KATHMANDU, June 6: The United Nations has installed a solar energy system at its country office in Kathmandu in a move to make headway toward a renewable energy future.
Coinciding with the World Environment Day on Tuesday, the new system was jointly inaugurated by the acting interim UN resident coordinator and country representative of WFP, Pippa Bradford; director of Alternative Energy Promotion Centre, Nawaraj Dhakal; and the heads of other UN agencies in Nepal.
The solar energy system comprises of 426 photovoltaic (PV) panels and a 204-kWh lithium storage battery, which produces 196,000-kilowatt hour (kWh) energy annually. It is roughly equivalent to the consumption of electricity by 1410 Nepali citizens in a year, according to a press statement issued by the UN.
Speaking at the inauguration ceremony, Bradford said, “By switching to solar power and encouraging staff to use energy more efficiently, the UN in Nepal is practicing what we preach. This is our commitment to sustainable energy, and we hope to inspire organizations and individuals to take action to achieve the Sustainable Development Goals (SDGs) and create a renewable energy future.”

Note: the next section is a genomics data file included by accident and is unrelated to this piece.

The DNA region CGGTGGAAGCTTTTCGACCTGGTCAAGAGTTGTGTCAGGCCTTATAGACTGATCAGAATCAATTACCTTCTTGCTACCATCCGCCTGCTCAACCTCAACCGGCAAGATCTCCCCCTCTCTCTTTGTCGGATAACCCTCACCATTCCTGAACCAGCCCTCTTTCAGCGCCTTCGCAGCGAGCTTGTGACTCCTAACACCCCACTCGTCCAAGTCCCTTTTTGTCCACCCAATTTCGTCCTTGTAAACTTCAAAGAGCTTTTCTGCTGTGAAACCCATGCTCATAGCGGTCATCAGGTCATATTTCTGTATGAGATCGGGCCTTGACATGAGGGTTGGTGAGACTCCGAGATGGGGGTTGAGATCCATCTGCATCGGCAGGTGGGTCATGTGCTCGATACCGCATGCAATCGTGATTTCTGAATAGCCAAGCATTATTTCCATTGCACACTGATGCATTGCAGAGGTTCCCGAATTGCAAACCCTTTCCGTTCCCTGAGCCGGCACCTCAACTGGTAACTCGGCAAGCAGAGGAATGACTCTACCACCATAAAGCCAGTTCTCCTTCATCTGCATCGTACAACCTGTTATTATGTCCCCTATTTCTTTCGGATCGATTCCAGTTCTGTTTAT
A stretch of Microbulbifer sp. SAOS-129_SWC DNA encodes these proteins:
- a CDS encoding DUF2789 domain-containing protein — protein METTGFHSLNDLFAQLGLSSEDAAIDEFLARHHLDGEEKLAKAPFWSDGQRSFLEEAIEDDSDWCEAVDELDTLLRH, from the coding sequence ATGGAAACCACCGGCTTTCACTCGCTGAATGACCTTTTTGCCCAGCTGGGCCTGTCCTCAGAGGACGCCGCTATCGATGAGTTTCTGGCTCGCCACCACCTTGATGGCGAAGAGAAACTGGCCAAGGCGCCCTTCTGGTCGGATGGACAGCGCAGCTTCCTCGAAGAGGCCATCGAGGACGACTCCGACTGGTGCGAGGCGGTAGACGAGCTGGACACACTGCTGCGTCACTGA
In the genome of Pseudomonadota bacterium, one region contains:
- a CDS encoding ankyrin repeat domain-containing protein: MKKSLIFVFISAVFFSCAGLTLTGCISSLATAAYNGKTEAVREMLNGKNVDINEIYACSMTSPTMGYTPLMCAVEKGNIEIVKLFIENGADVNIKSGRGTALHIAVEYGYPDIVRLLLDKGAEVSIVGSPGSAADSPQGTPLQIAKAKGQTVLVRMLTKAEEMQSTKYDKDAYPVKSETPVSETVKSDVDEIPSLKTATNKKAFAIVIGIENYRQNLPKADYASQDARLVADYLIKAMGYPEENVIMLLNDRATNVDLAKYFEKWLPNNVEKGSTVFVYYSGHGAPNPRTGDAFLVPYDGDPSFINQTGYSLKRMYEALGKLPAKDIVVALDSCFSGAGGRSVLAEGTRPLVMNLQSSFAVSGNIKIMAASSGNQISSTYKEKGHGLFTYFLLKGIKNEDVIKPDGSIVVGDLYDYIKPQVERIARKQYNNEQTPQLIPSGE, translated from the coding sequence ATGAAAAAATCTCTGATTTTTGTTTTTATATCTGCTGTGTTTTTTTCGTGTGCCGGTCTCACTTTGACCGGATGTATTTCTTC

The solar energy project, conceptualized in 2016, is a joint initiative of four UN agencies--UNDP, WHO, FAO and UNICEF--located within the UN House premises under the technical guidance of Green Energy Solutions team, Information Management and Technology, UNDP Denmark.
With the installation of the system, UN House is expected to reduce CO2 emission by 52 tons annually, which is equivalent to 86 motorcycles taken off the roads and 260 Nepali citizens' carbon footprint, reads the statement.
The SDG identifies clean energy as an integral part of the global strategy to end poverty, protect the planet, and ensure prosperity for all.